PERC found on the basis of its prior decisions that this provision was subject to negotiation. See, e.g., In re Little Egg Harbor Tp. , 2 N.J.P.E.R. 5 (1976). It indicated that "a decision to subcontract would effectively terminate the employment relationship
vis-a-vis the employees in a negotiations unit and would have a 'cataclysmic effect on wages, hours, and working conditions' and thus should be subject to the salutory influence of collective negotiations."
Though we do not doubt that subcontracting out work could result in termination of employment of certain employees, we think that PERC was clearly wrong in its decision that the clause is negotiable. The mere fact that the impact of a decision which is otherwise a matter of managerial prerogative is substantial on some employees makes the decision no less a matter of managerial prerogative. Woodstown-Pilesgrove, etc., Bd. of Ed. v. Woodstown-Pilesgrove Reg'l Ed. Ass'n , 81 N.J. 582, 588-591 (1980); In re Maywood Bd. of Ed. , 168 N.J. Super. 45, 56-58 (App. Div. 1979), certif. den. 81 N.J. 292 (1979). The initial inquiry is thus a determination of the nature of the decision of the employer which is sought to be subjected to negotiation rather than its impact on the employee, for "If the public employer has acted pursuant to a managerial prerogative, the inquiry may end at this point." Woodstown-Pilesgrove, etc., Bd. of Ed., supra , 81 N.J. at 588.
We think it perfectly plain that a determination to contract or subcontract out work is a matter of managerial prerogative. Clearly inherent in such a decision could be cost criteria, efficiency and quality considerations, determinations as to the time that the service may be needed, necessity to transfer employees, reduction in supervision needed, and indeed any number of factors that from a management point of view may make contracting out work a sound decision. It is difficult to conceive of a more fundamental management decision than the determination of who will perform a particular function. Though the case comes to us in a rather abstract way since a decision to subcontract a particular task is not before us, it is appropriate to consider a hypothetical situation. The State may well find that because outside contractors have specialized equipment, contracting out work may save the State the cost of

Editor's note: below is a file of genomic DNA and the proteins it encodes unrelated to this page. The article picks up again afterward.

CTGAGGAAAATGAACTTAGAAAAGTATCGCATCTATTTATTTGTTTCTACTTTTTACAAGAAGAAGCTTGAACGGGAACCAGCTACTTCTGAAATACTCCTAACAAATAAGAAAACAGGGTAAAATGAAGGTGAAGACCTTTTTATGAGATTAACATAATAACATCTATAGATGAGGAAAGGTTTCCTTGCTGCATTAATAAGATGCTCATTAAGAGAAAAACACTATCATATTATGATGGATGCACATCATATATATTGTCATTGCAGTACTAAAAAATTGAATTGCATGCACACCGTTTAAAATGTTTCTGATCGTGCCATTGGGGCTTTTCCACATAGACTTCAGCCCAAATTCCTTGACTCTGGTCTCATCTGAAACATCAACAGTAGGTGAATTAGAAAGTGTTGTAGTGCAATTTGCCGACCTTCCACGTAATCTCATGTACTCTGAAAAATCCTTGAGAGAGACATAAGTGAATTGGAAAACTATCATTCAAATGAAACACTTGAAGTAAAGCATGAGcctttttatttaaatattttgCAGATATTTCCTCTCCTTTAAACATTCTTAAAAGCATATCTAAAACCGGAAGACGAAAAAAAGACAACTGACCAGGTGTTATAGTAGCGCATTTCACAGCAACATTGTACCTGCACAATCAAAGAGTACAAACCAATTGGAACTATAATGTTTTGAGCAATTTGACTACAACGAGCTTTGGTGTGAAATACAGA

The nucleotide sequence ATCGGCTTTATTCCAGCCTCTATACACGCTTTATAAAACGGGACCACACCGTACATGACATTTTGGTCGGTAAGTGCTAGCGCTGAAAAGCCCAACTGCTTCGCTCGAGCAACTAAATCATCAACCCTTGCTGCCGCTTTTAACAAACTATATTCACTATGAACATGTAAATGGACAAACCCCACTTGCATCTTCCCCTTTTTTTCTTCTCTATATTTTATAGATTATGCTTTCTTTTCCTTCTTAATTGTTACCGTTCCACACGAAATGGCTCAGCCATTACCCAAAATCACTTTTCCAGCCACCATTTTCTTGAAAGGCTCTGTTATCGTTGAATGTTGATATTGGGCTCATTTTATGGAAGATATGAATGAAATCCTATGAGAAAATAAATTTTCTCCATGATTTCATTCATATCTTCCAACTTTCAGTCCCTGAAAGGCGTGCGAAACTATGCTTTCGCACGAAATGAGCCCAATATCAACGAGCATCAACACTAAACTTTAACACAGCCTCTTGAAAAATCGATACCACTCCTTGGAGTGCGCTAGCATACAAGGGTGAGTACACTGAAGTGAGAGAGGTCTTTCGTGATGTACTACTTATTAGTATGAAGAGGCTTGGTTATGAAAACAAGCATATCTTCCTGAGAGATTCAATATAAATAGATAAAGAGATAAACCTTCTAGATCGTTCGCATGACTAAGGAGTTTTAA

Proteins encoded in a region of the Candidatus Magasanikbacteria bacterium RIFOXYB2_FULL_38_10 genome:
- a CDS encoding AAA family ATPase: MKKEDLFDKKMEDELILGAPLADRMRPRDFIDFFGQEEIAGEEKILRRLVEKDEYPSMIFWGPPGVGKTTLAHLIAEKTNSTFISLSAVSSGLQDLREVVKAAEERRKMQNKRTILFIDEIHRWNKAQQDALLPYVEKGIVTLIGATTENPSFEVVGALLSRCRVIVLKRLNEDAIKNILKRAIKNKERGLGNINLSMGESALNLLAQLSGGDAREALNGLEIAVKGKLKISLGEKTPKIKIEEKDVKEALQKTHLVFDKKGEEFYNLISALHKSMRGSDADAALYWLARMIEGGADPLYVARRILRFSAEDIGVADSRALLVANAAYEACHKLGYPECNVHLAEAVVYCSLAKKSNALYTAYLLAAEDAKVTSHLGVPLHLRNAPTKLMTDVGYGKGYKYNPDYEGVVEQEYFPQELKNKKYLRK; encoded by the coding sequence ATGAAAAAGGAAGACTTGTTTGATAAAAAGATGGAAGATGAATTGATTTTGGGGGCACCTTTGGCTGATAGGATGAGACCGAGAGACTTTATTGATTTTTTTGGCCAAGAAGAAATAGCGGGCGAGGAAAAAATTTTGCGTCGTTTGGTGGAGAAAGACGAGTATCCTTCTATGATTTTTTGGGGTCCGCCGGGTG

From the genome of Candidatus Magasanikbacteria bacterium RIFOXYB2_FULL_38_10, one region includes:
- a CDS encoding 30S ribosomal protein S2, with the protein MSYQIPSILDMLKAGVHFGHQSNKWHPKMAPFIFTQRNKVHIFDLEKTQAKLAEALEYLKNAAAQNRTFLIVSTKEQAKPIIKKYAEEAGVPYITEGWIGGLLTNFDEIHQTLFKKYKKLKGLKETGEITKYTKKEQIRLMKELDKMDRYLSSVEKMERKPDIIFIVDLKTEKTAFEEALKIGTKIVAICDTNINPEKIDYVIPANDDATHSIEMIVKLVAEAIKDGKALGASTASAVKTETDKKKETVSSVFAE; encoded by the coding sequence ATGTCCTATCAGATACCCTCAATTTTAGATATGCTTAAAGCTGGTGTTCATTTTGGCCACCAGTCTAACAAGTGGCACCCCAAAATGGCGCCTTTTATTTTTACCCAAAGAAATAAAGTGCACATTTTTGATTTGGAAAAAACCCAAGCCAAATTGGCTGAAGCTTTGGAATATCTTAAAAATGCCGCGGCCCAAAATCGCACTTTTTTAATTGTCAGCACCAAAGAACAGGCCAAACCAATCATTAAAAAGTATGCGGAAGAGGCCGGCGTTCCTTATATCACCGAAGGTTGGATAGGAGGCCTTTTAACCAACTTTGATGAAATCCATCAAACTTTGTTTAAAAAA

a large capital expenditure and by permitting more efficient performance reduce labor costs. In such circumstances a decision in favor of subcontracting could be a sound managerial decision. Thus, while we certainly do not suggest that the State should contract out work, we think it clear that a decision to do so is plainly managerial in nature.
Our conclusion that a determination to subcontract work is a managerial prerogative is supported by case law in New Jersey. The Supreme Court in State v. State Supervisory Employees Ass'n , 78 N.J. 54 (1978) stated (at 88): "While a decision to cut the work force to a certain number unquestionably is a predominantly managerial function, the provision of adequate notice to affected employees is certainly a term and condition of employment." The proposal of Local 195 is for discussions of contracting or subcontracting when a layoff or job displacement will result. Layoffs may be the result of the termination of or a reduction in a service, or may be caused from subcontracting work. But regardless of the reason, if the decision of whether a matter is negotiable as a term and condition of employment is made on an impact basis on the employee, there could be no distinction as to the cause of the layoff. Thus, the fact that layoffs may result from subcontracting work cannot make subcontracting a negotiable term and condition of employment since layoffs from other causes are not negotiable. Viewing layoffs from the management perspective, there is no distinction between the character of a decision to shrink a work force by reason of the phasing out or reduction of a service, and a similar reduction because work is subcontracted. Both decisions plainly are fundamental management matters.
In North Bergen Bd. of Ed. v. North Bergen Fed'n of Teachers , 141 N.J. Super. 97 (App. Div. 1976), a school case involving the filling of a promotional position, this court held as follows:
We conclude that the issue of the board's right to select candidates from either within or without the system involves major educational policy and as such must be considered a managerial prerogative. The board, in seeking the best qualified candidates for ...